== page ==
I have requested the Recovery Team Leader conveys to all recovery room nursing staff, the need to carefully assess patients with unexplained pain, signs and symptoms which do not seem to follow the routine postoperative care pathways. They have also been reminded of the importance to ensure that information is communicated promptly to the surgeon or anaesthetist, in order to seek further advice, to best manage and care for our patients."
The Hospital investigation into Mrs A's complaint noted that when Dr B took the eye shields off the scrub nurse's trolley this was contrary to accepted practice. Ms D explained:
"I refer to the Guidelines 'Role of the Scrub Nurse' it is the scrub nurse's absolute responsibility to 'maintain strict control of all swabs, needles and instruments at all times'. Also it is generally understood and is accepted practice that the surgeon (or any other surgical assistant) does not help himself/herself to any item on the scrub trolley without first checking with the scrub nurse. This has been known and widely accepted theatre practice in my experience."
Mrs A asked Dr E why he did not tell her about the incident. He said that he did not see it happen as he was not in theatre at the time. Mrs A's frustration about the injury and her complaint against Dr B caused tension in the employment relationship between Mrs A and Dr E and she eventually resigned.
On 1 December Mrs A asked Dr B about the accident. He replied that he thought he was "only dealing with chlorhexidine". Dr B indicated that he was unaware that the cleaning solution contained alcohol and that chlorhexidine in the eyes would not have constituted an adverse event during surgery. Mrs A told Dr B that she thought there had been "some elaborate cover-up involved in not telling her what the problem was".
Mrs A recalls that she was becoming very angry with Dr B and Dr E because no one would give her an explanation about the cause of her eye problems, and because Dr B did not record the event in her notes. The recovery room nurse had no idea that Mrs A had suffered an injury to her eyes, was unaware of the burns, and did not report Mrs A's pain to Dr B. Mrs A said that, had everyone been informed, "my postoperative recovery may have been a lot more pleasant and I could have had proper postoperative care frequent wash outs to soothe them and stop the continuing burning". Mrs A waited five weeks for an explanation from the Hospital but was "grateful to [the Hospital] for being so honest".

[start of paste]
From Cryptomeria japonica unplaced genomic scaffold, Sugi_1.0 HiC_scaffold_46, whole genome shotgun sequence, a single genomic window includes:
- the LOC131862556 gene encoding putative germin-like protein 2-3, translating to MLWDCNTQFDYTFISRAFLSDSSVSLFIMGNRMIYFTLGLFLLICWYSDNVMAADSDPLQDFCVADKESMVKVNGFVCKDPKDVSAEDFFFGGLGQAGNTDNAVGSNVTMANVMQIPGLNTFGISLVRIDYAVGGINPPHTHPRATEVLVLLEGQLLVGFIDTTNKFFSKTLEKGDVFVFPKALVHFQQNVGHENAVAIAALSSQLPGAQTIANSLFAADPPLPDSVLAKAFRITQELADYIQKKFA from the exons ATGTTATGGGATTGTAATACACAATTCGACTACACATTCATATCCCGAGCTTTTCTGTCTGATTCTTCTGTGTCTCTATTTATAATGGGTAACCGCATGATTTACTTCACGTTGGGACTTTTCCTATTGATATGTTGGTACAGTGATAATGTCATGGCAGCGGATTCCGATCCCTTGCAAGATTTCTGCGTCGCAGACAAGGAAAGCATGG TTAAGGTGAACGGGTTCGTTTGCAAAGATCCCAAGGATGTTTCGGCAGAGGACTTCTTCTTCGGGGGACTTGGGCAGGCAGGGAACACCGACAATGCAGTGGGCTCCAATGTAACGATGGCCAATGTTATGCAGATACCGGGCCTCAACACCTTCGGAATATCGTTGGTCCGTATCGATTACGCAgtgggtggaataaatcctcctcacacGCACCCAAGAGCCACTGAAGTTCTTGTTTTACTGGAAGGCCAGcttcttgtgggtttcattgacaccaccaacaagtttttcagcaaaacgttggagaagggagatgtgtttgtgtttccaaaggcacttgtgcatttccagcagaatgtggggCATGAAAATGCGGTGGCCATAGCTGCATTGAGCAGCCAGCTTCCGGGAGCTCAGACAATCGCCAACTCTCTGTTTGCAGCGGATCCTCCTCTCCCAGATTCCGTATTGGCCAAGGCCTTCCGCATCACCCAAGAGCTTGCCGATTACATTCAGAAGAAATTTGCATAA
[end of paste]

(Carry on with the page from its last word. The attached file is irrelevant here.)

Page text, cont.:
Dr B advised me:
"At every step of the post operative course I did discuss with [Mrs A] what I felt was her progress and prognosis, mostly based on information given to me by the ophthalmologist. Unfortunately this particular problem needed the almost exclusive management of another consultant and I was heavily dependant on his evaluation and advice. I did note initially that the outcome was expected to be favourable and as during the immediate post operative period she seemed to be improving, I had no reason to believe that it would be otherwise.